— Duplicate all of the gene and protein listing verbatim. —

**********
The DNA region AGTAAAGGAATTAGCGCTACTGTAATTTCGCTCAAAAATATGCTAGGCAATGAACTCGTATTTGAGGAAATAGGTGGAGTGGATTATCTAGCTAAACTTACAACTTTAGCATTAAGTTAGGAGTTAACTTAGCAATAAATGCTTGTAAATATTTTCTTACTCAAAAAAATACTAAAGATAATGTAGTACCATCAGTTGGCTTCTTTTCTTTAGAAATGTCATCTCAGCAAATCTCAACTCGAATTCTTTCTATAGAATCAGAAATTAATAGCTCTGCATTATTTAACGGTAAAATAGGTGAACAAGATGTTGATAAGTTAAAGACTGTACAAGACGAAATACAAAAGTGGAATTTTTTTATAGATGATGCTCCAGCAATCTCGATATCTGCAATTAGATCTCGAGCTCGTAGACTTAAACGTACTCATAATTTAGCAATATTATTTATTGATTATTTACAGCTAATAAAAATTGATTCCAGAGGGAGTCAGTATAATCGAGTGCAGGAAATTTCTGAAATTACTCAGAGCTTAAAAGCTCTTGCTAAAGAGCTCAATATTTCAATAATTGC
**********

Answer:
The DNA region AGTAAAGGAATTAGCGCTACTGTAATTTCGCTCAAAAATATGCTAGGCAATGAACTCGTATTTGAGGAAATAGGTGGAGTGGATTATCTAGCTAAACTTACAACTTTAGCATTAAGTTAGGAGTTAACTTAGCAATAAATGCTTGTAAATATTTTCTTACTCAAAAAAATACTAAAGATAATGTAGTACCATCAGTTGGCTTCTTTTCTTTAGAAATGTCATCTCAGCAAATCTCAACTCGAATTCTTTCTATAGAATCAGAAATTAATAGCTCTGCATTATTTAACGGTAAAATAGGTGAACAAGATGTTGATAAGTTAAAGACTGTACAAGACGAAATACAAAAGTGGAATTTTTTTATAGATGATGCTCCAGCAATCTCGATATCTGCAATTAGATCTCGAGCTCGTAGACTTAAACGTACTCATAATTTAGCAATATTATTTATTGATTATTTACAGCTAATAAAAATTGATTCCAGAGGGAGTCAGTATAATCGAGTGCAGGAAATTTCTGAAATTACTCAGAGCTTAAAAGCTCTTGCTAAAGAGCTCAATATTTCAATAATTGC